Masterpieces Without Qualities
Oleg Aronson

For some time now, art has acted as a public institution living at the expense of the public, not at the expense of royal commissions or patronage. It is the public, which pays for the spectacle and the work, that has become an important factor in the development of relations between art and the market.

In parallel with the transformation of art becoming a commodity—the price and value of which are hard to distinguish—there has been a process of sacralizing art, wherein the price of art is hardly representative (“masterpieces are priceless”). I think that the role of the market has been underestimated—with the veneration of important artists and their work having come to replace religious faith and museums having been transformed into temples of the secular world. While an icon’s source of not traded energy resides in faith, it is price that imbues a painting with energy.

In the capitalist world, price is an indicator of popularity. Price is what allows discrimination between mass and elite art. While mass art has persisted because of a continuing increase in sales, elite art has stayed afloat due to the prices of masterpieces going off the charts.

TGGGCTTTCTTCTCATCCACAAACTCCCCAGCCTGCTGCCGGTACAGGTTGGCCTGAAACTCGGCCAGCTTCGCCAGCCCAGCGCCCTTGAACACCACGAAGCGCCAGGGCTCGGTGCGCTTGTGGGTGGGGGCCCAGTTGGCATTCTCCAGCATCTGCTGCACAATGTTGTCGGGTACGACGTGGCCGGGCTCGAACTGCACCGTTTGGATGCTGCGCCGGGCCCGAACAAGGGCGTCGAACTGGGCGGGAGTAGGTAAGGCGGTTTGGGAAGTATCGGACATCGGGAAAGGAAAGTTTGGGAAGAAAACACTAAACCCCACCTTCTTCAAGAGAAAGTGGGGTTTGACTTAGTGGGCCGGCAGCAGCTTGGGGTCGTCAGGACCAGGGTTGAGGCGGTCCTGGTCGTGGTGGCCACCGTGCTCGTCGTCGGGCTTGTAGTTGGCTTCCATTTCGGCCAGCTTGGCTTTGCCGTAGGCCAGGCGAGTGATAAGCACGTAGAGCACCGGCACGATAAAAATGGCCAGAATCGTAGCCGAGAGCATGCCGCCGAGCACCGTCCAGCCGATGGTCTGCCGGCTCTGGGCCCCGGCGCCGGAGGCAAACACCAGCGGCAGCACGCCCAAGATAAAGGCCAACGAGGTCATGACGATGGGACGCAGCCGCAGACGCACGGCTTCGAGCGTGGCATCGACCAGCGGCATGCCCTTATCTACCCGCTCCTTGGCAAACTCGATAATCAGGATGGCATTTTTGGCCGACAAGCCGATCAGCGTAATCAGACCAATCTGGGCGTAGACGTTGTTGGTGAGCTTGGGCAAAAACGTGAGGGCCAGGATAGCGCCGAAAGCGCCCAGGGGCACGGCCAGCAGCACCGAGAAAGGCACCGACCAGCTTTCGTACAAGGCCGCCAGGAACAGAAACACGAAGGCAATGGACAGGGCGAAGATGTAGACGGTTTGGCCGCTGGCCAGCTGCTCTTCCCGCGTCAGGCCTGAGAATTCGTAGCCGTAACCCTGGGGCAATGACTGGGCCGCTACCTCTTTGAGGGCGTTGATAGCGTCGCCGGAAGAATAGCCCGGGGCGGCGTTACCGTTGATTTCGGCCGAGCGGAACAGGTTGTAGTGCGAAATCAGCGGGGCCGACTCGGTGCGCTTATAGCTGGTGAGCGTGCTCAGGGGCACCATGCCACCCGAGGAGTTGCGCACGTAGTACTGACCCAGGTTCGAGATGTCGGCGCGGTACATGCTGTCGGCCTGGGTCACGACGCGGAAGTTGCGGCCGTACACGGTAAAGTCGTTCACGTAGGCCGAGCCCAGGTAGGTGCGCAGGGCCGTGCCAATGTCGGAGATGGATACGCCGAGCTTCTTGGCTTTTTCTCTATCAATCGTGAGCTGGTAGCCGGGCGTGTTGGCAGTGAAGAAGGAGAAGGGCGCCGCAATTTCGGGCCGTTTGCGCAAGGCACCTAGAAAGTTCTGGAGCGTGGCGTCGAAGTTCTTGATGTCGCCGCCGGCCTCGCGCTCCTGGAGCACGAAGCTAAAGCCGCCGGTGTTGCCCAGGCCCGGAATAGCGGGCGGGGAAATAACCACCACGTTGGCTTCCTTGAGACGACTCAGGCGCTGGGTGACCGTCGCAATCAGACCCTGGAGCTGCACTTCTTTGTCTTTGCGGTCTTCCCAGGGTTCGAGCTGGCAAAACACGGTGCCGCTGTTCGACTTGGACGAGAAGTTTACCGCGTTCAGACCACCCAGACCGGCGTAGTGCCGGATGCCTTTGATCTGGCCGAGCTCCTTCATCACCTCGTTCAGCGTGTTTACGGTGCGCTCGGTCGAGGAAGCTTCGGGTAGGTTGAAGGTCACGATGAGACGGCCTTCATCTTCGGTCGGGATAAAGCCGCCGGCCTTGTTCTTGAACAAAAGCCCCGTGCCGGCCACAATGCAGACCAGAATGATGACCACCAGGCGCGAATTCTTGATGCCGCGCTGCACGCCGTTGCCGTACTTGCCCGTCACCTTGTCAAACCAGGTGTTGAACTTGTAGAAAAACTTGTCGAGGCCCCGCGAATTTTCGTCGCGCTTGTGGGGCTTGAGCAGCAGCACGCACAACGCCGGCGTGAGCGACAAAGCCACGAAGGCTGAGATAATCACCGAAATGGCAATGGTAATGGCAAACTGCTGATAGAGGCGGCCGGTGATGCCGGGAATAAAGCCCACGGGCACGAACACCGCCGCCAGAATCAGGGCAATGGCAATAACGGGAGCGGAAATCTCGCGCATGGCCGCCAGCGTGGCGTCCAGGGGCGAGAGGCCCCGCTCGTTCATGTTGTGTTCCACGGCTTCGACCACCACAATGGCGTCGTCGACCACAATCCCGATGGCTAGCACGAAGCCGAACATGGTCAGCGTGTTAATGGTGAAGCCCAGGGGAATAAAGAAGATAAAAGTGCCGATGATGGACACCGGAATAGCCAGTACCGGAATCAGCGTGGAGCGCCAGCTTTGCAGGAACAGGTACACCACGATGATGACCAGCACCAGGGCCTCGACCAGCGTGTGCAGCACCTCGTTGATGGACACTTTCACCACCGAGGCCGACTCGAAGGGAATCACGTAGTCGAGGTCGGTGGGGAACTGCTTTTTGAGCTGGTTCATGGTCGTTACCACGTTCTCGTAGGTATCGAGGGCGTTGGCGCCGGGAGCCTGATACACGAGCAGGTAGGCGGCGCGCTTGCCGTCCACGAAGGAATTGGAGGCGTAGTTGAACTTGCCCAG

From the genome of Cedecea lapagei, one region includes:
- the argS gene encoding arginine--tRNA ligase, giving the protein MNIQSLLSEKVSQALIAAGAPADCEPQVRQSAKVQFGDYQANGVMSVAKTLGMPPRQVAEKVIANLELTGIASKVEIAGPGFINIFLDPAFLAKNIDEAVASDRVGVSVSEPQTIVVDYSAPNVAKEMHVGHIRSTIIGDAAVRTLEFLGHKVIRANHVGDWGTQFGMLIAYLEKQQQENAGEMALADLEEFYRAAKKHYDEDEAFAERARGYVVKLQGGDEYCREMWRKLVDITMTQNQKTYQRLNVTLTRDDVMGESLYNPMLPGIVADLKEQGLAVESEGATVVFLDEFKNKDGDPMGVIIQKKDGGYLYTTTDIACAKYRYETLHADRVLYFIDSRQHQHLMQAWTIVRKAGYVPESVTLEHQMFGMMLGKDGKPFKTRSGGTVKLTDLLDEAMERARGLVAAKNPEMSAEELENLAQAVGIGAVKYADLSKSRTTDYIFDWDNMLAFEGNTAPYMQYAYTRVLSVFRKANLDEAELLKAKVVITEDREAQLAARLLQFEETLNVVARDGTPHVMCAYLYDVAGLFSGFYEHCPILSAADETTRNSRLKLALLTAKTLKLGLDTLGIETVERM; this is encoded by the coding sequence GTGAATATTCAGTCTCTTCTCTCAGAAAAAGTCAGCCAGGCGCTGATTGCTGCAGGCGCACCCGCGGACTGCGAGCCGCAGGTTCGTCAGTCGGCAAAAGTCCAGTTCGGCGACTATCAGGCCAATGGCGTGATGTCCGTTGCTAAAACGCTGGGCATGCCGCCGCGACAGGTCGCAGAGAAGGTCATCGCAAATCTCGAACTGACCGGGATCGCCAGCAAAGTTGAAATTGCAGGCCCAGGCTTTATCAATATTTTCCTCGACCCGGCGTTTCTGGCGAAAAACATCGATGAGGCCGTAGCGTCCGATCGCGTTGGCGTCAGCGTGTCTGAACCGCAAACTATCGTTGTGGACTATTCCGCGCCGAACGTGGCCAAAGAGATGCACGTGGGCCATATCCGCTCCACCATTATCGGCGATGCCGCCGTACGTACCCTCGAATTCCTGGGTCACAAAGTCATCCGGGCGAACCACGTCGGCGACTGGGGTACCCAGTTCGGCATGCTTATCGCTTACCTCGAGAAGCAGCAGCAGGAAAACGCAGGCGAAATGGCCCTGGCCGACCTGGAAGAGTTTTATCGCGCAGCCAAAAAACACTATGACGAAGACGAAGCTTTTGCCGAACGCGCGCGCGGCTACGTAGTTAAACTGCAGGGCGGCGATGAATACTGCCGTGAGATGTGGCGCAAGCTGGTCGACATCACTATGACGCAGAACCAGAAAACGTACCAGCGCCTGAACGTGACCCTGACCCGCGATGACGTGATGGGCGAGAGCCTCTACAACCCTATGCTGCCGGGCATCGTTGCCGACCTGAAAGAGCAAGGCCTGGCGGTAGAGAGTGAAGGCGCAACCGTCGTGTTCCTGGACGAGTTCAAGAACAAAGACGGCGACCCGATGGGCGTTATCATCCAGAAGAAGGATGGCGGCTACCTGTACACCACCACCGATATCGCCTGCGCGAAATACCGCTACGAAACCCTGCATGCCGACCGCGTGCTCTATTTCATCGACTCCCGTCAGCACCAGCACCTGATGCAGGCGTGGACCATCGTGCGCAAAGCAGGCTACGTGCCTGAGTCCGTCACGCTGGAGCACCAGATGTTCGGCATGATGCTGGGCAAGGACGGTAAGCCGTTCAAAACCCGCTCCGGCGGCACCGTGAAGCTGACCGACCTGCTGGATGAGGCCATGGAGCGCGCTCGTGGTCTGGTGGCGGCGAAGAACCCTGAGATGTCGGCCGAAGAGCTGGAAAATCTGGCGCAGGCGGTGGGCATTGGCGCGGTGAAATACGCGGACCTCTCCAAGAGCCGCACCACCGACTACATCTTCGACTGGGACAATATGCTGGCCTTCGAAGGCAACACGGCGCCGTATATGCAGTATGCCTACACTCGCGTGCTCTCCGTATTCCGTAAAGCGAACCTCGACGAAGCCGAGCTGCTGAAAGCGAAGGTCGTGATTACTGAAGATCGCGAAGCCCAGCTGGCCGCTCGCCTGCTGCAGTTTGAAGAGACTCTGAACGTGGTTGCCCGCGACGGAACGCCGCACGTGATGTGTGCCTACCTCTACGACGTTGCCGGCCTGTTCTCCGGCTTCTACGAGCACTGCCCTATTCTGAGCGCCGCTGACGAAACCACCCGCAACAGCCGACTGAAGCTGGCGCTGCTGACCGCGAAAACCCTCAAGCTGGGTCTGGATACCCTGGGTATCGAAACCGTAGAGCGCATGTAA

Neither the value of art nor the notion of value itself is self-apparent. Today if we ask ourselves: “When did the values appear?”, we’d have to admit that some time ago Nietzsche asked a similar question: “Who created our values?”. The latter implied these values’ transience and susceptibility to manipulation.
The domination of finance capital allows for the market for contemporary art—for art without qualities. While completely emptied artworks search for buyers, financial capital sees in them a noinflationary currency (“masterpieces are priceless”).

It is not the artwork that is important, but the speed of transaction. Contemporary art, with its immateriality, fits this perfect- ly. Money, which is no less abstract, is not that suitable, since money is incapable of assigning value or even a luxurious quality to an insignificant object.

Another important trait shared by artworks and money is trust. The economist Philip Goodchild draws attention to the close connection between art and trust-based relationships—a phenomenon, which, he believes, has replaced religious faith. We place confidence in banknotes, despite knowing that money is worthless and can quickly depreciate. No matter how much people doubt, they are still forced to engage in these relationships in which the line between deception and truth is indistinguishable. Money and contemporary art are the factors that contribute to this indiscernibility.

DI # 4-2018

September 13, 2018